King Salmon Process an Affront to Democracy?
by Tony Orman
The King Salmon application for new salmon farms in the Marlborough Sounds and process reflects an alarming trend towards the dilution, indeed removal, of democracy by government.
A recent Environmental Defence Society (EDS) press release said “the Ministry for Primary Industries (MPI) has initiated a process to give King Salmon an ‘easy ride’ for approvals for new salmon farms in the protected Outer Marlborough Sounds.”
The Environmental Defence Society further added “MPI is essentially acting as a co-applicant for approvals that will override the Marlborough Council’s plans that prohibit aquaculture development in the Outer Sounds and that protect scenic and landscape values.”
The government’s process EDS described, allows the Minister for Primary Industries Nathan Guy to make regulations that bypass normal RMA processes. Yet the Marlborough Council is currently reviewing its plans, the proper place for making decisions about aquaculture. But it seems government reckons otherwise and knows best.
But does it?
The King Salmon saga will allow a Ministerial decision already backing King Salmon’s commercial interest to override the broader public interest. Worst of all, the locally council, democratically elected and the people of Marlborough are being denied any voice. Well not quite, for submissions are being heard by a panel. Closer scrutiny shows any semblance to true democracy ends. The panel is politically appointed by the Minister, on the advice of MPI bureaucrats.
The Environmental Defence Society agrees saying “The process is a questionable one. It invites people to make written submissions, which will be considered by a panel appointed by government. There is no provision for cross-examination of experts and so the hearing lacks robustness. The panel makes recommendations to the Minister who decides with no rights of appeal (by the public).”
In short, it’s lip service to democracy.
Recently Minister for the Environment Nick Smith took full control of the spreading of ecosystem poisons 1080 and brodifacoum, stripping any say by regional and district councils and therefore the public. Smith argued it was for a more consistent approach. Yet mostly poisons are spread on public lands. The land owners, i.e. the public, now have no voice in the spreading of toxins on their lands.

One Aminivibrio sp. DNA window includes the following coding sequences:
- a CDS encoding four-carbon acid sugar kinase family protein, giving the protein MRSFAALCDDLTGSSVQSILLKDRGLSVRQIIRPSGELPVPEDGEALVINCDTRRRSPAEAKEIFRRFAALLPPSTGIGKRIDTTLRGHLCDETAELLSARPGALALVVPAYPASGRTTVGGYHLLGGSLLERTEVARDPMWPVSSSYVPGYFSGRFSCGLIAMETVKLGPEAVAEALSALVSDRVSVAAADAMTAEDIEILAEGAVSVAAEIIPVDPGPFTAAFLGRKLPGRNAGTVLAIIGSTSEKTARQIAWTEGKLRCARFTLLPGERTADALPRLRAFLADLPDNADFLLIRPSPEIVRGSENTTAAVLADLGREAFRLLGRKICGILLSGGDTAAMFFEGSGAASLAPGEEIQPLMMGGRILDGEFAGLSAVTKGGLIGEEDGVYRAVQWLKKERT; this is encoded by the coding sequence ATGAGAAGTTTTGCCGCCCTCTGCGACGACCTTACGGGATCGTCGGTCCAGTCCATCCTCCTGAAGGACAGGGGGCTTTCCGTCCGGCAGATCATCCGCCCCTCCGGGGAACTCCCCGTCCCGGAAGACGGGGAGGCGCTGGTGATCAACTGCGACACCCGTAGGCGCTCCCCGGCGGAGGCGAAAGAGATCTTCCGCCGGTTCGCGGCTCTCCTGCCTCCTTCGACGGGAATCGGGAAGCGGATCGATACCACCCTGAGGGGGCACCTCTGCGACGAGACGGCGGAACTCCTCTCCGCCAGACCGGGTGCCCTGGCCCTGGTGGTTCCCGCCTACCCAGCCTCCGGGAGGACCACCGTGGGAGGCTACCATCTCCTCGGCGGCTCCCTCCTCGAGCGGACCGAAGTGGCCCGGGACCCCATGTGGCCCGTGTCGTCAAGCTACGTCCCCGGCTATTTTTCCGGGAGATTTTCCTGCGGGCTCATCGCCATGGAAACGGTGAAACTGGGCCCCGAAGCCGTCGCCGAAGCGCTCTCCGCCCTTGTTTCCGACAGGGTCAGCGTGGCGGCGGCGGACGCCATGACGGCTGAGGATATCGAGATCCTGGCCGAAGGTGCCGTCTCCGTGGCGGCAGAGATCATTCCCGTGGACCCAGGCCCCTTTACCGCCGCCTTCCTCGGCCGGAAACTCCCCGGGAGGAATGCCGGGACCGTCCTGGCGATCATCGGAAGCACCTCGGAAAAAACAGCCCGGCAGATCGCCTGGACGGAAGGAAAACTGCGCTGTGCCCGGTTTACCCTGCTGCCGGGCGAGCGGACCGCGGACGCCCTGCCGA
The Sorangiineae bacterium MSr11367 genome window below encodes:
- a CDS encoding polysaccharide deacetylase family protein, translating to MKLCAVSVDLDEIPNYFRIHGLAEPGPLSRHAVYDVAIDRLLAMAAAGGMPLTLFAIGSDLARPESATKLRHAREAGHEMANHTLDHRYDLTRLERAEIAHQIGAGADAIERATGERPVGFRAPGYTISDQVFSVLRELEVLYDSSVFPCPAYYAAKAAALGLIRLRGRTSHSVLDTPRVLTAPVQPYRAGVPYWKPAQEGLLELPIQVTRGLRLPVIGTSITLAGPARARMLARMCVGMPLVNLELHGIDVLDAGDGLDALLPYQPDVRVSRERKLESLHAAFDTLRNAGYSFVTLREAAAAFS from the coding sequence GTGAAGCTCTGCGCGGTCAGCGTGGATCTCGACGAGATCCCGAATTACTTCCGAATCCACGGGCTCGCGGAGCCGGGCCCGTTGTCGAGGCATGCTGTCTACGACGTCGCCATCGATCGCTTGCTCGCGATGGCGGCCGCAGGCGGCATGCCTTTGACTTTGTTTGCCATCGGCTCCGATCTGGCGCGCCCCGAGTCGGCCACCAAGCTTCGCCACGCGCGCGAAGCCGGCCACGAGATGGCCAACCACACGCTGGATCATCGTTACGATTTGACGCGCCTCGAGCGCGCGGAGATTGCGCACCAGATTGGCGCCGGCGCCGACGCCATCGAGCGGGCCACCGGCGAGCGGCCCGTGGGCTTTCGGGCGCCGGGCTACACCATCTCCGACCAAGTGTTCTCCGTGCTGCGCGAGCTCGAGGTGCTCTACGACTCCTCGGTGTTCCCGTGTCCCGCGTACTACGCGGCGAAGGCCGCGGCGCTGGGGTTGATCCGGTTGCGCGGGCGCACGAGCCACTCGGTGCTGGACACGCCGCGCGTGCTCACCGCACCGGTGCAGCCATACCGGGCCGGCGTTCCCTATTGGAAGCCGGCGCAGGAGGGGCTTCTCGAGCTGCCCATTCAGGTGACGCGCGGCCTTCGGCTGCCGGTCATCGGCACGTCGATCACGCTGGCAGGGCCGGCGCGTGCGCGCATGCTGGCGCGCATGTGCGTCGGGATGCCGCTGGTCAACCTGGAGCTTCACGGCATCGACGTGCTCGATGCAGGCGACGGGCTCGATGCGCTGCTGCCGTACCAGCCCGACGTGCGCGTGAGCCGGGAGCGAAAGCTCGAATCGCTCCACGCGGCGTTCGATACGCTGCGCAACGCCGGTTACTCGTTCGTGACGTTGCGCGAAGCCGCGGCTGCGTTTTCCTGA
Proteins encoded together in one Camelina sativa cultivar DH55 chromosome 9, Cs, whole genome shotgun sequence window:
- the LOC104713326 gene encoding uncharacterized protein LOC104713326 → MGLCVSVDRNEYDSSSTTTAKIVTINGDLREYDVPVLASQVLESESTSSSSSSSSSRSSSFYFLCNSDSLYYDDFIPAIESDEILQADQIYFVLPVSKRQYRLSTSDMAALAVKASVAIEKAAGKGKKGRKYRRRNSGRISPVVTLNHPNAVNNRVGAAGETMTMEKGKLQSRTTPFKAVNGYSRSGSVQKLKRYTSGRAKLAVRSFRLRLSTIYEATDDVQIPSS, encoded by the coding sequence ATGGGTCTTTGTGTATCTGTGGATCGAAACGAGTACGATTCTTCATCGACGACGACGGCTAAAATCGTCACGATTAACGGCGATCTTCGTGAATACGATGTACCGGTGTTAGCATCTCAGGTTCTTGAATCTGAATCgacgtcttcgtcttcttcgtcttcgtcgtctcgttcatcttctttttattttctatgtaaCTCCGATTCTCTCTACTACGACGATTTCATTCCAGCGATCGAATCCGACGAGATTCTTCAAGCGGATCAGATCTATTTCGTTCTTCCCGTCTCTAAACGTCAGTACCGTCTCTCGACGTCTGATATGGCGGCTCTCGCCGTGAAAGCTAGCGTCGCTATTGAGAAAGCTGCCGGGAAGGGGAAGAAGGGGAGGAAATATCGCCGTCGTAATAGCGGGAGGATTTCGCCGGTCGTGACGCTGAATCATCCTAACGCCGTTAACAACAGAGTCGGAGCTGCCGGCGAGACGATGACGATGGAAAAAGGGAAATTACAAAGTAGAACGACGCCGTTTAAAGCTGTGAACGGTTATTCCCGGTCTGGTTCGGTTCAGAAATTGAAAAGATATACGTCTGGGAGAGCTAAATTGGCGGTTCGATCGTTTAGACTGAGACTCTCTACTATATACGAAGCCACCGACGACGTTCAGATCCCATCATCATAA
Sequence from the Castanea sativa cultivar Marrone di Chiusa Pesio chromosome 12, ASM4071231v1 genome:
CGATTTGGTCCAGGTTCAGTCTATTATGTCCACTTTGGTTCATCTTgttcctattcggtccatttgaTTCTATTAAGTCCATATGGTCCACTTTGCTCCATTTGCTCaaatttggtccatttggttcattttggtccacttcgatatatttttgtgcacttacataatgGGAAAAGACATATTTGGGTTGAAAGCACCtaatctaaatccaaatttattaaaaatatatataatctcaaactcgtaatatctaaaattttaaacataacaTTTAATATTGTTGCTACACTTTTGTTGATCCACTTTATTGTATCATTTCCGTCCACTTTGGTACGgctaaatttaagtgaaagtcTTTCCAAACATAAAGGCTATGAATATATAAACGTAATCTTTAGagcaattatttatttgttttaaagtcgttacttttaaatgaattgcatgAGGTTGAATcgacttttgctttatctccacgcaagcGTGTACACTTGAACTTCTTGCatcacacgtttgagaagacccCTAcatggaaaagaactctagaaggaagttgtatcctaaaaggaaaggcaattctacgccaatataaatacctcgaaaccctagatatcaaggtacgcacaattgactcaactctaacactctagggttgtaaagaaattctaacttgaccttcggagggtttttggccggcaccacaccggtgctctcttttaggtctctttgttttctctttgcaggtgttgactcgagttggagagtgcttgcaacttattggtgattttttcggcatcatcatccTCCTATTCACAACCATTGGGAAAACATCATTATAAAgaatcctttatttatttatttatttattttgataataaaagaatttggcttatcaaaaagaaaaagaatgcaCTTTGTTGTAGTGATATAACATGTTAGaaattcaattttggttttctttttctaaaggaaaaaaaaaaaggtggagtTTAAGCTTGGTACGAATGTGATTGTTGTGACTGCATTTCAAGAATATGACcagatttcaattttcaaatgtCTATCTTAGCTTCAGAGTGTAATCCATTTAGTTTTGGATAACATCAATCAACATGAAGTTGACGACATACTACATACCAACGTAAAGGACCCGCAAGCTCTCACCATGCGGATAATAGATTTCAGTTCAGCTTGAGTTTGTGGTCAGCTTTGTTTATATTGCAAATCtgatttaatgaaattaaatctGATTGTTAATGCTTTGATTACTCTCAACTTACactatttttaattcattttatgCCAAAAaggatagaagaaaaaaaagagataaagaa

Two years ago, government allowed foreign mineral and oil companies to drill along the coast and in conservation parks – all public property. Energy minister Simon Bridges signed approval in cavalier fashion so much so that when later asked, he didn’t know where one exploration area, the Lewis Pass’ Victoria Forest Park, was. The public was denied any democratic right to comment.
Recent “reforms” to the Resource Management Act similarly weaken the people’s voice. Again power in the regions has been diluted but dramatically increased in central government. The changes are not about reforming and improving law; they are about concentrating total power and control in central government and its individual ministers. The changes essentially weaken laws about such vital matters as controlling urban sprawl and protecting rivers and streams (already degraded or under threat) and coastal areas such as the Marlborough Sounds..
The late John F Kennedy US president once wrote, “The race between education and erosion, between wisdom and waste, has not run its course. Each generation must deal anew with the raiders, the scramble to use public resources for private profit. and with the tendency to prefer short-run profits to long-term necessities.”
The scramble by the raiders is on.
People are becoming more and more aware of the increasing worldwide ecological crisis. One fact is undeniable – the earth carries many times too many people for both resources and environmental well-being. In New Zealand, the first Europeans established an egalitarian society of social equality, where resources were public. The alternative to this society is to allow vital elements alienated into private hands by private deals for private profits.
Basically that deal is underway with King Salmon. King Salmon’s farm occupies public seabed space for which no rates nor rental is paid.
New Zealand vital resources, essentially owned by the public, in land, water, soil, forest and the public domain generally, must be jealously guarded by New Zealanders that is if we cannot expect our elected representatives in Parliament to look after the public interest.
It is only proper that laws pertaining to the environment and public resources should allow the public full and proper voice. Any commercial exploitation of any public resource should be open to scrutiny and challenge.
Massive power is concentrated in corporates. The corporates woo weak politicians and power-hungry political parties with substantial party donations. Yet ironically the people expect elected representatives to protect the public good.
But when those elected representatives weaken or remove the public’s right to exercise scrutiny and challenge, then it’s a sad day indeed.
Democracy is under severe stress.
Footnote: Tony Orman is a former town and country planner with the former Marlborough County Council.